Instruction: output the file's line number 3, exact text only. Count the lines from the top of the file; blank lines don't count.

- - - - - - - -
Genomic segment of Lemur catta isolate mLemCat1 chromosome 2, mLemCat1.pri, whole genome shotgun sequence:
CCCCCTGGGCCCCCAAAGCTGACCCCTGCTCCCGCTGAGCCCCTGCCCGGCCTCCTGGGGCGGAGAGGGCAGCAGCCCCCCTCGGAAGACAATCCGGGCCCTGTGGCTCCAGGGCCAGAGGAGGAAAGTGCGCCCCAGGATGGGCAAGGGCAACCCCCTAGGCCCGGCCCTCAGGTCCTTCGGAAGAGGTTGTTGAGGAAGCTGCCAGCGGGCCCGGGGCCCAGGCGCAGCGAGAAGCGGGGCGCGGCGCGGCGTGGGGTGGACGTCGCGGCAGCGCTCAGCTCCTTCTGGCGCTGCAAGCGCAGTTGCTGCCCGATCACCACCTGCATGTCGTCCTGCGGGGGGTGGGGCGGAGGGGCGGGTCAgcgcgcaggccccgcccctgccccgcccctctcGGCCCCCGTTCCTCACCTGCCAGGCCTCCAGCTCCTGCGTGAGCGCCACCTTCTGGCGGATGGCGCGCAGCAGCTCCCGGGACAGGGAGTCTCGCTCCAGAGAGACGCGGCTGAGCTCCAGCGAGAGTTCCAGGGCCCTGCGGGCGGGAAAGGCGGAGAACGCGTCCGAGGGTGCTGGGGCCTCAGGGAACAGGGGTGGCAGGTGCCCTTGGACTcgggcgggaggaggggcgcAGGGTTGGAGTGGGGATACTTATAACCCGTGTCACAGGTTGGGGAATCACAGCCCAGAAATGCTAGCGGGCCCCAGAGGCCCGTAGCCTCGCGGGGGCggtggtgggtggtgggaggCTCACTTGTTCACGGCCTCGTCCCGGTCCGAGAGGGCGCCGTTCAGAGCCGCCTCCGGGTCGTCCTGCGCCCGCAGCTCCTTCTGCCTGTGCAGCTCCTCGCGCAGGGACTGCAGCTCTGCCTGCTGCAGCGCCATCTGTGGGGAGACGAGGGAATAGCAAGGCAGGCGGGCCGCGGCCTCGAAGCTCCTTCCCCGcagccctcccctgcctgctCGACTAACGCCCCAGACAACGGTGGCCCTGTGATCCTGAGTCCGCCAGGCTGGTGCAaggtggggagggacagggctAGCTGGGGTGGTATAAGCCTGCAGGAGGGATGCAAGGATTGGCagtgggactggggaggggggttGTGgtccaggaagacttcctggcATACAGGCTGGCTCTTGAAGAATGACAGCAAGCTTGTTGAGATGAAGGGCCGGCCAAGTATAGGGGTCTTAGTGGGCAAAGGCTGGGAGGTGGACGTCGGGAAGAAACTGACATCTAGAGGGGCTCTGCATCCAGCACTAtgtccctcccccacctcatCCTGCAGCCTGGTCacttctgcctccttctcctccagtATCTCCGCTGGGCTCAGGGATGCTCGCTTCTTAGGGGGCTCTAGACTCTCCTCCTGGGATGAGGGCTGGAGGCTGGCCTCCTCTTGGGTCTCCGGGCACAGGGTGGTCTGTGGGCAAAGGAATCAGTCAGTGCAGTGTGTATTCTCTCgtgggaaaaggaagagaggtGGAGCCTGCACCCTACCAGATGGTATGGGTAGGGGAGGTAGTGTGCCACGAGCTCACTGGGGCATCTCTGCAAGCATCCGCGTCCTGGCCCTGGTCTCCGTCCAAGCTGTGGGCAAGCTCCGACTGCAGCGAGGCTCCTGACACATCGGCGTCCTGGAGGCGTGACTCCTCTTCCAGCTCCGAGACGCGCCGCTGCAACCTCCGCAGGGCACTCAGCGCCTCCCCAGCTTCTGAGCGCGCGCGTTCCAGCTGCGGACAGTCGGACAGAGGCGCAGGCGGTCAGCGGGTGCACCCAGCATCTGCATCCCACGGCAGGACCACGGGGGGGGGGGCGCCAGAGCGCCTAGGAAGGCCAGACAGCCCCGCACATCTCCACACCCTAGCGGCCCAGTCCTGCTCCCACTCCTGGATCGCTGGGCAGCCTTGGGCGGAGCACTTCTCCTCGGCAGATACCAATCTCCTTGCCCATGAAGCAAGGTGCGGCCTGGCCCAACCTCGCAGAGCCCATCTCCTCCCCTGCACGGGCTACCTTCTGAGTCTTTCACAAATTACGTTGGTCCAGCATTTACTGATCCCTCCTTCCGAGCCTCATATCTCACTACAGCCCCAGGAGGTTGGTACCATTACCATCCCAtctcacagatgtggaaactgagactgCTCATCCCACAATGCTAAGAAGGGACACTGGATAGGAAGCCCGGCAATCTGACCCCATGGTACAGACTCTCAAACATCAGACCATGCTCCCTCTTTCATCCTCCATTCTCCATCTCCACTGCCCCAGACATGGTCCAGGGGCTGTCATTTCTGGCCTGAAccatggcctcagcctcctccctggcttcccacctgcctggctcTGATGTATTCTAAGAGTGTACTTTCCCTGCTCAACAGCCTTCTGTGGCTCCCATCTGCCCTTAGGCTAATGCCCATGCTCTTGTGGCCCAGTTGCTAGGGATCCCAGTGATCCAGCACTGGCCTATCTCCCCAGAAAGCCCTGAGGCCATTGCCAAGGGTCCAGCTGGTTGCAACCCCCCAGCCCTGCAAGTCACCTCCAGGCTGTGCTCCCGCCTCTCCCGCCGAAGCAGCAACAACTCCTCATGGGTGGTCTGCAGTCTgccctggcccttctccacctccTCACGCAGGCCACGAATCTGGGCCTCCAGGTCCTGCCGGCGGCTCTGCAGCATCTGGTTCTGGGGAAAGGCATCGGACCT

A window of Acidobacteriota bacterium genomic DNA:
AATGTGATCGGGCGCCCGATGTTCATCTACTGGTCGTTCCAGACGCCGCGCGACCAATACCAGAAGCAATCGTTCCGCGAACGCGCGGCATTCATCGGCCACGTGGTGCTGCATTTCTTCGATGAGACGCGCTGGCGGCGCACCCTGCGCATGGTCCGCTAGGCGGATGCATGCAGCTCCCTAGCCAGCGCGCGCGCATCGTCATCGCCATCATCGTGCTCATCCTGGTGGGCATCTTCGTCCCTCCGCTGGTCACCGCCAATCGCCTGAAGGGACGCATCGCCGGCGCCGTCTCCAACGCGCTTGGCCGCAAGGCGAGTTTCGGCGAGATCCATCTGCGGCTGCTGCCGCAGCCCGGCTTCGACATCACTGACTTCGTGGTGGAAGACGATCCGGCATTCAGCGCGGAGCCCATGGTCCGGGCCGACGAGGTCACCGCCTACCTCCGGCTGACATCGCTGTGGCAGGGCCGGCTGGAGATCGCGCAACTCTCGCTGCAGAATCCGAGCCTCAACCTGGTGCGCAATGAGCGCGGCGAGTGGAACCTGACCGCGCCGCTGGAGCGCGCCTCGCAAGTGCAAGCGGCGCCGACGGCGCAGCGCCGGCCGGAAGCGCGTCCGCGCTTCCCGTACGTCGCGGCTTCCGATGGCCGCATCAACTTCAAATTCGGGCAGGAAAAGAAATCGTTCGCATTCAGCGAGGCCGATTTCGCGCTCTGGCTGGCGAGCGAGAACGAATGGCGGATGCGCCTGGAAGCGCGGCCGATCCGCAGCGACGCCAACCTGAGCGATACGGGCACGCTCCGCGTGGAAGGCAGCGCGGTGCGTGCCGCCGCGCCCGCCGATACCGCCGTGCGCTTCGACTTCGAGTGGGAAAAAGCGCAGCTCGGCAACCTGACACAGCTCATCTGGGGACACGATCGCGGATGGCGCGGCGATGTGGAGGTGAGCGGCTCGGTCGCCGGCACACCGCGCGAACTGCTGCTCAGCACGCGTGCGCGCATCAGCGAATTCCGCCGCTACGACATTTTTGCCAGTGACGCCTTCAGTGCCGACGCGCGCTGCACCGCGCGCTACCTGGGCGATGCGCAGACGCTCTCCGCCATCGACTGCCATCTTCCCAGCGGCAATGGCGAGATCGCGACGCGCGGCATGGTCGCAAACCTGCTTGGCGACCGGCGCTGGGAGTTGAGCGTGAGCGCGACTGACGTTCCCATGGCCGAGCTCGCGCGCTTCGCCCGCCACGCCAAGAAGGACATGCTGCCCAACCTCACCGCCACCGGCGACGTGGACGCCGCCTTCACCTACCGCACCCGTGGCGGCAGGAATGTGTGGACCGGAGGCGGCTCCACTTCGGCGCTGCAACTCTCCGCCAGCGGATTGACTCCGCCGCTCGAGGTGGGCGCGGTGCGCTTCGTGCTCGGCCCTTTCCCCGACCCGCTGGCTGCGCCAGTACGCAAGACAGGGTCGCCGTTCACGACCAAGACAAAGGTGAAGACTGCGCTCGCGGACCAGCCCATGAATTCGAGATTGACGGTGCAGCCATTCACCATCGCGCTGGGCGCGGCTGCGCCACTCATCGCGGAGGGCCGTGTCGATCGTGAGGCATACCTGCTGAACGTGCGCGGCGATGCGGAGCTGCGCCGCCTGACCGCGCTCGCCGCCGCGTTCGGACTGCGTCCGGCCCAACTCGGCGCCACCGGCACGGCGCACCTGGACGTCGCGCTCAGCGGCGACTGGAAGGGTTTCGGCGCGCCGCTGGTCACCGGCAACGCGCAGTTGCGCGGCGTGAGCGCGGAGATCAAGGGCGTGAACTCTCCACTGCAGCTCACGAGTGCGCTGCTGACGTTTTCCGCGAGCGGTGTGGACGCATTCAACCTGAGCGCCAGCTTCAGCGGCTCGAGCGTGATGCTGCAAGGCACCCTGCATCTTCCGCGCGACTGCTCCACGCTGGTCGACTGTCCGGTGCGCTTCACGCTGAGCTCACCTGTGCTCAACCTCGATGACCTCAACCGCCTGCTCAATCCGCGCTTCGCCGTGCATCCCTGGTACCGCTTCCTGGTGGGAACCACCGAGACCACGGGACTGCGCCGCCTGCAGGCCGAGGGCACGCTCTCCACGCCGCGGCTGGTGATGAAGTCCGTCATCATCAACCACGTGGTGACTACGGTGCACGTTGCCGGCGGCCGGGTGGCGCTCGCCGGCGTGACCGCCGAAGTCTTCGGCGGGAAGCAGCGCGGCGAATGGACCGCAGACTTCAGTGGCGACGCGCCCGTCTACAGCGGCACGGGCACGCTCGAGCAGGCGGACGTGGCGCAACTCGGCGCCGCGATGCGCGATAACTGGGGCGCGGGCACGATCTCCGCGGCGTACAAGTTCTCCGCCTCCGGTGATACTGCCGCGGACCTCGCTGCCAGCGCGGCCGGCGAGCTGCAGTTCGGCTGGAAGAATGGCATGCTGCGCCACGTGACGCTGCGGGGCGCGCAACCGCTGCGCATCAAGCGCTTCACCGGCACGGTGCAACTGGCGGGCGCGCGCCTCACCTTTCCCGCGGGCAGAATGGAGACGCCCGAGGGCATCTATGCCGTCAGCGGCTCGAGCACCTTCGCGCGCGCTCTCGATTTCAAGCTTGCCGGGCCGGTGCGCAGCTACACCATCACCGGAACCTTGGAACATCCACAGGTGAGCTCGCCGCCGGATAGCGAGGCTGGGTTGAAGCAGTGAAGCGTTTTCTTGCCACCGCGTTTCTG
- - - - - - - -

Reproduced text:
A window of Acidobacteriota bacterium genomic DNA: